Alan Denton of The Results Centre discusses the isolation that many senior executives experience and how external support can help.  

The saying ‘it’s tough at the top’ has never been truer.  With staff, shareholders and management teams all looking for answers, who does the CEO turn to formulate ideas or run through options and get dispassionate and ‘unattached’ feedback and challenge?

Lonely and desperate businessman sitting on a chair - stress conceptIn my work as an executive coach I come across many managing directors, chief officers and senior executives who are crying out for real support and challenge. Someone to talk to and confide in, who is prepared to stand their corner with credibility and integrity – and to challenge when necessary. However, they are far more likely to be surrounded by those who pander to politics and position.

CEOs, directors and senior executives can lead a lonely existence. They often think that they should know all the answers and that demonstrating any form of weakness or uncertainty is a complete no-no. Taking the temperature in their immediate team and across the wider business or even asking for unbiased, non politicised opinions and feedback is often difficult.

The power of not knowing

However, great leaders and managers understand the power of not knowing all the answers, showing some degree of vulnerability and being prepared to be wrong on occasions. This often means taking risks, being prepared to step into their ‘discomfort zone’ and taking the chance on not looking like the all-seeing, all-knowing Boss.

The principles of ‘servant leader’ and ‘leaders who listen’ are often difficult, if not impossible, to implement in very hierarchical organisations where autocracy is the order of the day. Learning to work through these by the use of external coaching can bring about a positive shift in leadership behaviour that can then be cascaded throughout a previously typical ‘command and control’ environment.

Earning your place

Being the CEO is a management position often earned by service, knowledge, experience, tenacity, ability, timing and networks; it is an appointment. However, being a leader is nothing to do with hierarchy or appointment it relies solely on the willingness of others to follow. When challenged, few of our coaching clients have really thought this through; they believe they are the leader because they are ‘in charge’ not because of whom they are being.  This is a surefire way of developing autocratic management and, at worst, a dictator lead organization. This is NOT leadership and, as history suggests, is ultimately doomed to failure. Great management is vital to the success of not just the process and structure of what is done, but is also the key to bringing people with you on the journey to delivering amazing results.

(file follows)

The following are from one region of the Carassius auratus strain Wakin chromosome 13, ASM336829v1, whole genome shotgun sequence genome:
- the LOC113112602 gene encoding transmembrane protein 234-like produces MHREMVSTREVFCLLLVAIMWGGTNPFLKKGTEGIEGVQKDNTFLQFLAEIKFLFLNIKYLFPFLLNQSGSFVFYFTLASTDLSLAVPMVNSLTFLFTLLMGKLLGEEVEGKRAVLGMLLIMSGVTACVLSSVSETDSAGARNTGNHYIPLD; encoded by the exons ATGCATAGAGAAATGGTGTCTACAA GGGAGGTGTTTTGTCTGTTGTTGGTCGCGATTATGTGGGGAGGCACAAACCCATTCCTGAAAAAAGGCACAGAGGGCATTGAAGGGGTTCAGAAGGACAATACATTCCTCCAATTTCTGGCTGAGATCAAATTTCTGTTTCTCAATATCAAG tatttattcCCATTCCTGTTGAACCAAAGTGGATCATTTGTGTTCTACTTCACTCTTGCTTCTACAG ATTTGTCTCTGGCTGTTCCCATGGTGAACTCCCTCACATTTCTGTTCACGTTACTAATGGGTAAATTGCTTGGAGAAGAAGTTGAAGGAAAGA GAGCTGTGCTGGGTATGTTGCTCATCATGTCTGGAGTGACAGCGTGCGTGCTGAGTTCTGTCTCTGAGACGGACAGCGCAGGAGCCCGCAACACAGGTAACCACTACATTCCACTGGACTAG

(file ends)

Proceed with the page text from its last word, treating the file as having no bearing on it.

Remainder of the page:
How many chief officers or senior executives do you know who are either so isolated or so ‘in charge’ that they become unchallengeable – they believe in their own power until, of course, they fall off the sandcastle?

How many chief officers do you know who have confidantes in the business, who truly get challenge and support to develop a dynamic and, sometimes, uncomfortable, direction for themselves and the business?

Coaching case study one

I was recently referred by a client contact to a senior partner in a city firm whom he thought would benefit from our coaching. He warned me that this very bright, astute and highly experienced professional had already had two experiences of executive coaching that had ended in very short and sharp meetings.

I was intrigued and really looking forward to meeting this man. True to form, he emerged as a very impressive individual, highly intelligent, challenging, engaging and, above all, ‘lonely’ in the sense that he had no one to speak to on a level. His firm, from which it emerged he wanted to depart, had merged and become different to the one he’d originally joined. Political intrigue, face fitting and backstabbing reigned, but he was understandably cautious about voicing these concerns and stepping into action to do something about it.

We uncovered all this during our introductory meeting and he gave very positive feedback on our conversation. For him, the key distinction between this and previous coaching experiences was that I was prepared to stand back and challenge him. I was committed to having a great meeting, but with no hidden agenda for contriving a second meeting.